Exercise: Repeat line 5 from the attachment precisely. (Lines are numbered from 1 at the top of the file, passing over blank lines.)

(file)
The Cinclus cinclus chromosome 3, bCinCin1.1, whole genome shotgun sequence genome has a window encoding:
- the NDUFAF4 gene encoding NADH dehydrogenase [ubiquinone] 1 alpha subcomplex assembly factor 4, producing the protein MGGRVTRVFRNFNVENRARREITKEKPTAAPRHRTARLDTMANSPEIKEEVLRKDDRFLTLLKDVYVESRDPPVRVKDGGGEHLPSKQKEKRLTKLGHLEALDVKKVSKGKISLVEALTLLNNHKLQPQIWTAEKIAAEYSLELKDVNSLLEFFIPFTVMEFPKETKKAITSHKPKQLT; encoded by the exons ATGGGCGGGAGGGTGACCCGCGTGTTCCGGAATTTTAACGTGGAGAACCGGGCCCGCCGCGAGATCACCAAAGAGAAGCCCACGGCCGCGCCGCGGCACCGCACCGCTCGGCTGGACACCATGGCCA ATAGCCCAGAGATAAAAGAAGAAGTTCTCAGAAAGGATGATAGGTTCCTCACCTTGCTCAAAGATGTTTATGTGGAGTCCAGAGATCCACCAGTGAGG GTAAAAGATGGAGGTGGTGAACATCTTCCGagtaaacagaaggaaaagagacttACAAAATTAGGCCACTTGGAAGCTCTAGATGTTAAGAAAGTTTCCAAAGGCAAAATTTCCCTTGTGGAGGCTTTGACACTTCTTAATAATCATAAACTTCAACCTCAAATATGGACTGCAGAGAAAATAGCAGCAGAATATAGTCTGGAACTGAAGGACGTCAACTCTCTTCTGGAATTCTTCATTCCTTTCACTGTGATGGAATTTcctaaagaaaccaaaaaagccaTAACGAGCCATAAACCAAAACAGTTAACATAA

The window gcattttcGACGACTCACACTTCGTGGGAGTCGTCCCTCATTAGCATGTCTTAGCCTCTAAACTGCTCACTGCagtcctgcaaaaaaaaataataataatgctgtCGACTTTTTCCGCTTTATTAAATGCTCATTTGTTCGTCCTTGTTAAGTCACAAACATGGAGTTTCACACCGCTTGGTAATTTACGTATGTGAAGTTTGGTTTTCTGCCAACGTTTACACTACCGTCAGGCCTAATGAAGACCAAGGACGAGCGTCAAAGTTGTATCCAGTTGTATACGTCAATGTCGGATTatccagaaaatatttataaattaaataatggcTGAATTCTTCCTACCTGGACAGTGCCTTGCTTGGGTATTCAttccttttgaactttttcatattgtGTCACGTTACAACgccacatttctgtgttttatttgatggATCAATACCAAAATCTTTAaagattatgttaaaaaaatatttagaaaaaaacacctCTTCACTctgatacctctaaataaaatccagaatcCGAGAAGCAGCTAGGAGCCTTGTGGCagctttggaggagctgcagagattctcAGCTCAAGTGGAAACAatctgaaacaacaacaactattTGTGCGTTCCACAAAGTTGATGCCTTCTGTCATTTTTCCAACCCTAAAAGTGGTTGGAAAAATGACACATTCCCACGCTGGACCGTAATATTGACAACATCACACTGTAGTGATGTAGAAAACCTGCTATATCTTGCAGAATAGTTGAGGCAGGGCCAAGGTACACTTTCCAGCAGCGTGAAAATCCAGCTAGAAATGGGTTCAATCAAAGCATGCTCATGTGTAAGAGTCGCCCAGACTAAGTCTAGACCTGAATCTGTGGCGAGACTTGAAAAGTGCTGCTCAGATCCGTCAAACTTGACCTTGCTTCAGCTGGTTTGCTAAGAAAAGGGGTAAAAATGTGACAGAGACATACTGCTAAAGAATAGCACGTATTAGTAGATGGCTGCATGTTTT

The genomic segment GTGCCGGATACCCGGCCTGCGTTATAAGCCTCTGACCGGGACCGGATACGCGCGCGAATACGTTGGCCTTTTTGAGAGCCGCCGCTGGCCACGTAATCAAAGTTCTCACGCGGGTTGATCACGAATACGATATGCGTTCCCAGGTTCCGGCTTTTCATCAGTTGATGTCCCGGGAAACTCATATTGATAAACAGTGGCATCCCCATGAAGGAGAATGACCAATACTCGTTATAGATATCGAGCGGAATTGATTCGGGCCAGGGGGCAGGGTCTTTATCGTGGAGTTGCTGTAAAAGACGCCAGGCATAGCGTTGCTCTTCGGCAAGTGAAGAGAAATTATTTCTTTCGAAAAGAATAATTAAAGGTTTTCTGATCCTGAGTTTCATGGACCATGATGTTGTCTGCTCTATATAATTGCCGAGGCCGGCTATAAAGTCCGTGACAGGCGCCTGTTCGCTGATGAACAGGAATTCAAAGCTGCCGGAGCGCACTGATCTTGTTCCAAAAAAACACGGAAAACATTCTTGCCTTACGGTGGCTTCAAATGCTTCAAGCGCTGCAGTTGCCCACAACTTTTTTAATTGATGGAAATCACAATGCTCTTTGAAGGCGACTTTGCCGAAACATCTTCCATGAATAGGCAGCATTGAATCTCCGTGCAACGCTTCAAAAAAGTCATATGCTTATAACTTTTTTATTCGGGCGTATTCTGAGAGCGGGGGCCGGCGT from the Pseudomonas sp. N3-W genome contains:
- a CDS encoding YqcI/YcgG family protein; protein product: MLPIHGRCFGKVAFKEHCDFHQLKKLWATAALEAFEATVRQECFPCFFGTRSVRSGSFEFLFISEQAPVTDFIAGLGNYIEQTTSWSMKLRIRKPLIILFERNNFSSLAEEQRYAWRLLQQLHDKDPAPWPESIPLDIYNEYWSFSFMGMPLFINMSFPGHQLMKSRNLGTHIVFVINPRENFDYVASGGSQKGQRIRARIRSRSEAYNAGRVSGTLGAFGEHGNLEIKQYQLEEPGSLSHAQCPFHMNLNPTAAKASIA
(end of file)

- a CDS encoding YqcI/YcgG family protein; protein product: MLPIHGRCFGKVAFKEHCDFHQLKKLWATAALEAFEATVRQECFPCFFGTRSVRSGSFEFLFISEQAPVTDFIAGLGNYIEQTTSWSMKLRIRKPLIILFERNNFSSLAEEQRYAWRLLQQLHDKDPAPWPESIPLDIYNEYWSFSFMGMPLFINMSFPGHQLMKSRNLGTHIVFVINPRENFDYVASGGSQKGQRIRARIRSRSEAYNAGRVSGTLGAFGEHGNLEIKQYQLEEPGSLSHAQCPFHMNLNPTAAKASIA